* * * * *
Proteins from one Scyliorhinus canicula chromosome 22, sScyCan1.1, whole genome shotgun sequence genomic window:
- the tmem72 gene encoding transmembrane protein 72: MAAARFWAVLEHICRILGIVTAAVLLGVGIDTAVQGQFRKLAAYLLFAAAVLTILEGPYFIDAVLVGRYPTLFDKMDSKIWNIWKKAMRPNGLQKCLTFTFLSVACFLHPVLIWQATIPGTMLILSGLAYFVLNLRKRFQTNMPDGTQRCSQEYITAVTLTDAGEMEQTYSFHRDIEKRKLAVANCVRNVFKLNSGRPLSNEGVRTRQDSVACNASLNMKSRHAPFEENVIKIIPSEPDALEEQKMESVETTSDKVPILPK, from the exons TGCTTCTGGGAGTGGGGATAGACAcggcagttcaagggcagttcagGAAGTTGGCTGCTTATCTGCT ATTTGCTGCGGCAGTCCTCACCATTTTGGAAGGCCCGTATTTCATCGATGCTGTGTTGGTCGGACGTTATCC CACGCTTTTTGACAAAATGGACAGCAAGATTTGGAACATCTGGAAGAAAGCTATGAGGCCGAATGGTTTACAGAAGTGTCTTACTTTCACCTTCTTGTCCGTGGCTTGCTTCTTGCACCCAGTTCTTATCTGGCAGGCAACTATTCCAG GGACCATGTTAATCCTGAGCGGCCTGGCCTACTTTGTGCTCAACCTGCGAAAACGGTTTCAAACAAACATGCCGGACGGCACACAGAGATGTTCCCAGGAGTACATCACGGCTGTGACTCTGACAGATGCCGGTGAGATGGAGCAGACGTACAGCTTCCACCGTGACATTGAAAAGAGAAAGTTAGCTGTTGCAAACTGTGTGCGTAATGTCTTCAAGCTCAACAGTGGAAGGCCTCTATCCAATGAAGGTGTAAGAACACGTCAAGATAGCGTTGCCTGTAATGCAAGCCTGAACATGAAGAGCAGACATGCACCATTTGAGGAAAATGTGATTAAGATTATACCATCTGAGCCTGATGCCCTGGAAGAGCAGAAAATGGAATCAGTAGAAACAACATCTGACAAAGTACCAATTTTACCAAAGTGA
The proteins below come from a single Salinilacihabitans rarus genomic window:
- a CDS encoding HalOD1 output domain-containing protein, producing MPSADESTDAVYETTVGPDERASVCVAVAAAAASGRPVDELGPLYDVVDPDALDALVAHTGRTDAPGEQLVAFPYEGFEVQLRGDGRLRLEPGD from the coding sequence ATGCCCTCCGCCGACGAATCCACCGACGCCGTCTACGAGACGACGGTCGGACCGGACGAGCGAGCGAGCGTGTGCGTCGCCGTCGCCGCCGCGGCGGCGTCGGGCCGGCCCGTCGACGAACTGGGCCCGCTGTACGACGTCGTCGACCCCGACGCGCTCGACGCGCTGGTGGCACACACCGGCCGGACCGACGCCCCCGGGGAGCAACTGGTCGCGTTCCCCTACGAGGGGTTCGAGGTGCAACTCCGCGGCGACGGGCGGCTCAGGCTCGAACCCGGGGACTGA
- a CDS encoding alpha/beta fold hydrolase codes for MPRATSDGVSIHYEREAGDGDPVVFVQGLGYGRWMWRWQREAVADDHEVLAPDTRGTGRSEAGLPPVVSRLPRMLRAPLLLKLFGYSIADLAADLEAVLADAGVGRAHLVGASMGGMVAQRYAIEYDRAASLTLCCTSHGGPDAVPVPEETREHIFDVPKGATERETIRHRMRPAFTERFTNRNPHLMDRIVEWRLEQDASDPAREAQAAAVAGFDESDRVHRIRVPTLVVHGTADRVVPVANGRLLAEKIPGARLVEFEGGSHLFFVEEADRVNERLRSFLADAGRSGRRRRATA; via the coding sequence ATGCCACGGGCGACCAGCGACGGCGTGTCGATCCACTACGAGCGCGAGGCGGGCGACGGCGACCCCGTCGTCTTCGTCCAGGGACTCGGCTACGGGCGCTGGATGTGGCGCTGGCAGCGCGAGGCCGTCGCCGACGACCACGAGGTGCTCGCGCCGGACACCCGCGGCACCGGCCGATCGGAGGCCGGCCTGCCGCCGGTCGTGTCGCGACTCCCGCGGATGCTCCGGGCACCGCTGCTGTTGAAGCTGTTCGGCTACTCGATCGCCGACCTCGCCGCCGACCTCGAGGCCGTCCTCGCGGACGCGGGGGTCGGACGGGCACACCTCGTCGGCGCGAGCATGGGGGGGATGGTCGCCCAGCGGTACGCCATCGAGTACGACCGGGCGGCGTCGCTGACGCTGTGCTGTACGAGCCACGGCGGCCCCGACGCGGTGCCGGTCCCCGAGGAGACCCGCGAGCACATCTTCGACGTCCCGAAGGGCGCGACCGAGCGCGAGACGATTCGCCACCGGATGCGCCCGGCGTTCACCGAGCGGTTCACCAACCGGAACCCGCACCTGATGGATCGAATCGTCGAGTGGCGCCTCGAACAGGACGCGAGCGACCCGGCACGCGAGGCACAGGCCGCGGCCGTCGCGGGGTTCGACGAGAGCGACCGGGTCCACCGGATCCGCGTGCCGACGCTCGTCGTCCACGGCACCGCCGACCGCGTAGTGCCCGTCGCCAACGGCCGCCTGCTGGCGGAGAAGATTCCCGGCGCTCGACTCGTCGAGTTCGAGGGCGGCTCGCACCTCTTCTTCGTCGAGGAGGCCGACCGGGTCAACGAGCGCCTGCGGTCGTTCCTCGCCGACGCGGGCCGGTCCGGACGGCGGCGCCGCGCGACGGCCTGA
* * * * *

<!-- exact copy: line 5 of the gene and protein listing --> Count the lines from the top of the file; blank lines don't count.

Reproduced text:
- a CDS encoding alpha/beta fold hydrolase codes for MPRATSDGVSIHYEREAGDGDPVVFVQGLGYGRWMWRWQREAVADDHEVLAPDTRGTGRSEAGLPPVVSRLPRMLRAPLLLKLFGYSIADLAADLEAVLADAGVGRAHLVGASMGGMVAQRYAIEYDRAASLTLCCTSHGGPDAVPVPEETREHIFDVPKGATERETIRHRMRPAFTERFTNRNPHLMDRIVEWRLEQDASDPAREAQAAAVAGFDESDRVHRIRVPTLVVHGTADRVVPVANGRLLAEKIPGARLVEFEGGSHLFFVEEADRVNERLRSFLADAGRSGRRRRATA; via the coding sequence ATGCCACGGGCGACCAGCGACGGCGTGTCGATCCACTACGAGCGCGAGGCGGGCGACGGCGACCCCGTCGTCTTCGTCCAGGGACTCGGCTACGGGCGCTGGATGTGGCGCTGGCAGCGCGAGGCCGTCGCCGACGACCACGAGGTGCTCGCGCCGGACACCCGCGGCACCGGCCGATCGGAGGCCGGCCTGCCGCCGGTCGTGTCGCGACTCCCGCGGATGCTCCGGGCACCGCTGCTGTTGAAGCTGTTCGGCTACTCGATCGCCGACCTCGCCGCCGACCTCGAGGCCGTCCTCGCGGACGCGGGGGTCGGACGGGCACACCTCGTCGGCGCGAGCATGGGGGGGATGGTCGCCCAGCGGTACGCCATCGAGTACGACCGGGCGGCGTCGCTGACGCTGTGCTGTACGAGCCACGGCGGCCCCGACGCGGTGCCGGTCCCCGAGGAGACCCGCGAGCACATCTTCGACGTCCCGAAGGGCGCGACCGAGCGCGAGACGATTCGCCACCGGATGCGCCCGGCGTTCACCGAGCGGTTCACCAACCGGAACCCGCACCTGATGGATCGAATCGTCGAGTGGCGCCTCGAACAGGACGCGAGCGACCCGGCACGCGAGGCACAGGCCGCGGCCGTCGCGGGGTTCGACGAGAGCGACCGGGTCCACCGGATCCGCGTGCCGACGCTCGTCGTCCACGGCACCGCCGACCGCGTAGTGCCCGTCGCCAACGGCCGCCTGCTGGCGGAGAAGATTCCCGGCGCTCGACTCGTCGAGTTCGAGGGCGGCTCGCACCTCTTCTTCGTCGAGGAGGCCGACCGGGTCAACGAGCGCCTGCGGTCGTTCCTCGCCGACGCGGGCCGGTCCGGACGGCGGCGCCGCGCGACGGCCTGA